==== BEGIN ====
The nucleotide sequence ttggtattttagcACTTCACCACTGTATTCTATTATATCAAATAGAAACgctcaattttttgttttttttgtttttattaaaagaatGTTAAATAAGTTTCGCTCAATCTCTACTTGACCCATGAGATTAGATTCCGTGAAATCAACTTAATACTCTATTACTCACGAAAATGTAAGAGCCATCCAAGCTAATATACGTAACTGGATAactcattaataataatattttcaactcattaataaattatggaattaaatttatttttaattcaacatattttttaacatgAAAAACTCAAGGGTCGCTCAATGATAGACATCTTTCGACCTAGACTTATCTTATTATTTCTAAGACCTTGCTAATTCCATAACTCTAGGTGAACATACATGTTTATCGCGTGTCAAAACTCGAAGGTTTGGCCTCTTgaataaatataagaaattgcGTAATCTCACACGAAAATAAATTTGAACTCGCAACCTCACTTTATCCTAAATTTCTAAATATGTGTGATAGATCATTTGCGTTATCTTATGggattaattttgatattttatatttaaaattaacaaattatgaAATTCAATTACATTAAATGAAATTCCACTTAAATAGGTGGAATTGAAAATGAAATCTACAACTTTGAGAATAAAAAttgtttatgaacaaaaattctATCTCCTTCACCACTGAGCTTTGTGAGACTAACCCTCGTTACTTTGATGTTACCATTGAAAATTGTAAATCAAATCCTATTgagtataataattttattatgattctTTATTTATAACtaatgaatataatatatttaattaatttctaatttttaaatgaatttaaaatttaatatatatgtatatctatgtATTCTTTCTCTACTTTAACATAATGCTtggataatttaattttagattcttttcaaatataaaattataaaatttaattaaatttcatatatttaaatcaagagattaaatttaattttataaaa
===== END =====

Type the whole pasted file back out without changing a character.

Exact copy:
The nucleotide sequence ttggtattttagcACTTCACCACTGTATTCTATTATATCAAATAGAAACgctcaattttttgttttttttgtttttattaaaagaatGTTAAATAAGTTTCGCTCAATCTCTACTTGACCCATGAGATTAGATTCCGTGAAATCAACTTAATACTCTATTACTCACGAAAATGTAAGAGCCATCCAAGCTAATATACGTAACTGGATAactcattaataataatattttcaactcattaataaattatggaattaaatttatttttaattcaacatattttttaacatgAAAAACTCAAGGGTCGCTCAATGATAGACATCTTTCGACCTAGACTTATCTTATTATTTCTAAGACCTTGCTAATTCCATAACTCTAGGTGAACATACATGTTTATCGCGTGTCAAAACTCGAAGGTTTGGCCTCTTgaataaatataagaaattgcGTAATCTCACACGAAAATAAATTTGAACTCGCAACCTCACTTTATCCTAAATTTCTAAATATGTGTGATAGATCATTTGCGTTATCTTATGggattaattttgatattttatatttaaaattaacaaattatgaAATTCAATTACATTAAATGAAATTCCACTTAAATAGGTGGAATTGAAAATGAAATCTACAACTTTGAGAATAAAAAttgtttatgaacaaaaattctATCTCCTTCACCACTGAGCTTTGTGAGACTAACCCTCGTTACTTTGATGTTACCATTGAAAATTGTAAATCAAATCCTATTgagtataataattttattatgattctTTATTTATAACtaatgaatataatatatttaattaatttctaatttttaaatgaatttaaaatttaatatatatgtatatctatgtATTCTTTCTCTACTTTAACATAATGCTtggataatttaattttagattcttttcaaatataaaattataaaatttaattaaatttcatatatttaaatcaagagattaaatttaattttataaaa